Tuesday, May 4, 2010

our bodies, our selves

I confess...I'm worried about saying this right.

It seems like one of many issues that cycles in and out of the media spotlight is body acceptance. This comes in several forms including a call for "real women" models, articles highlighting the role of retouching in photos, and advocacy groups embracing "fat acceptance." I always find myself feeling a wide-range of contradictory responses to these movements. I support them all. I support reality and love. But in practice...

The reality is, I'd probably rather the model in Glamour look just a step or two above average....and a step or two above me...especially in a piece about fitness. I want someone whose figure looks good but also attainable. And attainable without an army of trainers and cooks and dietitians and make-up artists. In a random article, I'd love to see a wider range of bodies. But many of my magazines have a health-bent and it just makes for them to show a healthy body.

And I think body love and body acceptance need to be balanced with a quest for health. I think the young woman from Precious is lovely and talented and I am glad she seems to love herself. But I also think that loving yourself should mean trying to keep yourself healthy. And, while fat and fit aren't the polar opposites that many presume them to be, obesity is rarely healthy. Thin isn't always healthy either....way too many women are "perfect" on the scale but have poor body composition either due to avoiding the weight room or to unhealthy dietary habits.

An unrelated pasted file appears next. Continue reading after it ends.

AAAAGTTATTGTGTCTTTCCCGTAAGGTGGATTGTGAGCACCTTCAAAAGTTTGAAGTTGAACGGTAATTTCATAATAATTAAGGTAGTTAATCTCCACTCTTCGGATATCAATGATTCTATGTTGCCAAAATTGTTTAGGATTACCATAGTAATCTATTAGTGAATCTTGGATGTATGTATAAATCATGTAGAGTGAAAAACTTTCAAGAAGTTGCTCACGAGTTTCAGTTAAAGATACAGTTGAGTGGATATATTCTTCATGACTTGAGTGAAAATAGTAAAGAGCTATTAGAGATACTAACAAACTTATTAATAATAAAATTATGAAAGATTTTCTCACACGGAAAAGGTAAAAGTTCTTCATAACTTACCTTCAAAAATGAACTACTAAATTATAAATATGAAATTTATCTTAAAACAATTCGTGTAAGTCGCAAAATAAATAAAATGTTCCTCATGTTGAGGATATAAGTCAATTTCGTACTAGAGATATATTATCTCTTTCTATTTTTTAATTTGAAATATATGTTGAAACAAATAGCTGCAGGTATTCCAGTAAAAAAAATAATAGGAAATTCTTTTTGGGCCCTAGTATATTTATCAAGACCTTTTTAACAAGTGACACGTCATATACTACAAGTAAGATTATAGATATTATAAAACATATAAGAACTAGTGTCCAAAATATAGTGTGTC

I'm not the role model here. I wasn't when I was heavier and paid no mind to downing fries everyday and multiple servings of dessert. I'm not now, when my mind sees things that aren't there and my relationships with my body and with food are fraught with difficulty. Health is more than just one's figure.

I want the world to embrace a range in our definition of beauty. I want women (and men) to love who they are regardless of the labels their bodies may carry...I want to be able to do that myself. But I also want us to be healthy. I don't want to hear about kids with "adult-onset" diabetes and heart disease. I don't want people to think fast food is daily food. I don't want to find that the shorts I bought in the "Girls" department (hey, they were for the gym and were $2 cheaper there!) are too big for me....yes, I got XL and I'm on the smaller side, but I'm an adult and have some hips and such that a kid shouldn't.

I worry about messages. If all we see is unhealthy bodies, it skews our normal. But it isn't any better for little girls to want to look like a runway model. How do we balance our messages?

More importantly: Can we love ourselves and still strive to be our healthiest selves? Is wanting to be healthier and to be our best selves in conflict with loving who we are?

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